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The John C. Calhoun statue in Marion Square. Grace Beahm Alford/Staff

The city of Charleston's History Commission on Wednesday wrestled with how to phrase the new plaque for the John C. Calhoun statue in Marion Square, but the language hasn't been set in stone yet.

In a two-hour meeting, the group parsed through each line of a draft originally written by Commissioner, Charleston lawyer and historian Robert Rosen. The group began tweaking the language last month. 

The protracted process underscores how challenging and time-consuming it may be for the commission and City Council to fulfill Mayor John Tecklenburg's charge to add new contextual information to existing historical monuments, as well as adding some new monuments across the city to create a more balanced narrative of its Confederate-related history.

The new plaque for the Calhoun statue is the first and perhaps the most urgent task on the list. Its current plaque simply says Calhoun's name, birth and death dates, and the phrase, "Truth, Justice and the Constitution."

The new inscription will aim to denounce his white supremacist views while also describing his background as a distinguished politician who served as a prominent U.S. Senator and vice president of the United States. 

Many on the commission disagreed about the proposed language of the opening paragraph, which centers on Calhoun's background as an advocate for slavery. It stated:

"This statue to John C. Calhoun (1782 - 1850) is a relic of the crime against humanity, the folly of some political leaders and the plague of racism. It remains standing today as a grave reminder that many South Carolinians once viewed Calhoun as worthy of memorialization even though his political career was defined by his support of race-based slavery. Historic preservation, to which Charleston is dedicated, includes this monument as a lesson to future generations."

Some wanted to place the paragraph lower on the final plaque, while others wanted to revise it and keep it at the beginning.

"I think putting that first sentence with the inflammatory statement shuts down people from reading the whole thing," said City Councilman Bill Moody, who serves on the commission.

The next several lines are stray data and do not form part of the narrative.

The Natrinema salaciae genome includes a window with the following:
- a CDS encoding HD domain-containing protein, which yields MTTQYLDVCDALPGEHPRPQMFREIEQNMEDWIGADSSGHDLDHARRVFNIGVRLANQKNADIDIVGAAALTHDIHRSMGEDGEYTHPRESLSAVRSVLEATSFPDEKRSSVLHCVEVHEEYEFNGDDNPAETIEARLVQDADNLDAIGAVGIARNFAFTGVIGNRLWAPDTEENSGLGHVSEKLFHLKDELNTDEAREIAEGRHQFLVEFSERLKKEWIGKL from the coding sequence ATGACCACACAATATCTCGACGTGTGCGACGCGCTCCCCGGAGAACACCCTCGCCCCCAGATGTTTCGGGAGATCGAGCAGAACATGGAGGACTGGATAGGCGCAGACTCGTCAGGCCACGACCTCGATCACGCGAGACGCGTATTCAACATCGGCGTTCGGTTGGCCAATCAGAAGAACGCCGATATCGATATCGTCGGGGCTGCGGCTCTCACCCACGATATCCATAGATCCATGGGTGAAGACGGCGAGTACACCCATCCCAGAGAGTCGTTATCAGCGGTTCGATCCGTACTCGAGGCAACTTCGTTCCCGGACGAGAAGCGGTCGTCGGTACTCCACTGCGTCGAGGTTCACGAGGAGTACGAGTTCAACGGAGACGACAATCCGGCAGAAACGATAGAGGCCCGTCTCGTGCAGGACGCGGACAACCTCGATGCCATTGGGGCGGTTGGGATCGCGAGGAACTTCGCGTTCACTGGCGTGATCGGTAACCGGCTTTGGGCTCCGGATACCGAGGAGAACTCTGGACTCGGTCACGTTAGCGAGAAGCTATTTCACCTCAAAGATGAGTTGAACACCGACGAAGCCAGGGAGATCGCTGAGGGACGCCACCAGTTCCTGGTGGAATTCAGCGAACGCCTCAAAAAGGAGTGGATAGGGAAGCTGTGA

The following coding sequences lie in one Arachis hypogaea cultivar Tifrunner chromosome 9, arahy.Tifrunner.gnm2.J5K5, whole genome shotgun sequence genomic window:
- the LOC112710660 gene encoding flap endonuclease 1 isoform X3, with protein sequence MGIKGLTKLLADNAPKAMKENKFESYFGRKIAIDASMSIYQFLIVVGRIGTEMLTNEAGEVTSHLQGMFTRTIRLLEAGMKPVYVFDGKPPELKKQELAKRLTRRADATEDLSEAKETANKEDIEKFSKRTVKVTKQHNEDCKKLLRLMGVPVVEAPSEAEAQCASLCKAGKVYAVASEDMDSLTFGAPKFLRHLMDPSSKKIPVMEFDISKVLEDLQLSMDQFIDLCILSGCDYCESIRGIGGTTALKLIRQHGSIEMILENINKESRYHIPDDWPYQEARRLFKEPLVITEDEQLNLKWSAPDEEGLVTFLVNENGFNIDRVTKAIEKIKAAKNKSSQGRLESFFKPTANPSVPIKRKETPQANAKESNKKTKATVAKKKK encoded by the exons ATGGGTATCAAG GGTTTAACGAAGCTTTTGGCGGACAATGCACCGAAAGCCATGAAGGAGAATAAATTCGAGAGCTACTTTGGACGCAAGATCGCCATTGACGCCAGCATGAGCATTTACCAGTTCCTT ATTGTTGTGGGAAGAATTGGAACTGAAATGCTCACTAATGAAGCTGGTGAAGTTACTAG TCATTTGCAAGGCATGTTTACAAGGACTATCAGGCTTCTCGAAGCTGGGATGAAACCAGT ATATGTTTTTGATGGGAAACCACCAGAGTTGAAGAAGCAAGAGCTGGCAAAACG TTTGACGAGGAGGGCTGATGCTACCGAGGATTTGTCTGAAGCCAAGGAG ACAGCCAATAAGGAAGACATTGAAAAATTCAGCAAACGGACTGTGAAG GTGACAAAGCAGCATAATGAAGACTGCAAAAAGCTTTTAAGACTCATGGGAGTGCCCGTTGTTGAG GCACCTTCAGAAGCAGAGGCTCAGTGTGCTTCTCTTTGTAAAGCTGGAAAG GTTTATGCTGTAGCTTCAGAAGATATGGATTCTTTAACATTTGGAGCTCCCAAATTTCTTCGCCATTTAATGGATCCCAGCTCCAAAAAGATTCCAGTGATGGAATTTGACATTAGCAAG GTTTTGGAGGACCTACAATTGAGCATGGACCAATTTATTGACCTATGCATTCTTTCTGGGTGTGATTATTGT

Rosen said he hadn't decided whether the plaque should say the statue represents "the crime against humanity," since slavery was technically legal at the time.

Commissioner Bernard Powers, a College of Charleston historian, disagreed.

"If slavery was not a crime against humanity, what would be? Let me know," he said.

Terry Conder, a resident who attended the meeting, said he appreciated the way it was phrased.

"I think this language is exactly appropriate," he said.

The commission agreed on other revisions, such as removing the word "brilliant" to describe Calhoun's work as a political theorist.

Tecklenburg's idea to amend rather than remove Confederate monuments came in August, as other cities across the country grappled with what to do about their Confederate relics in the wake of a white supremacist rally that turned violent in Charlottesville, Va.

Tecklenburg's approach has been met with mixed reviews. Some have been supportive, while other residents have said certain monuments should be removed from public parks and placed in museums.

The commission's ultimate decision will be forwarded to City Council, which will make the final decision on any additional plaque.

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Reach Abigail Darlington at 843-937-5906 and follow her on Twitter @A_Big_Gail.

Abigail Darlington is a local government reporter focusing primarily on the City of Charleston. She previously covered local arts & entertainment, technology, innovation, tourism and retail for the Post and Courier.

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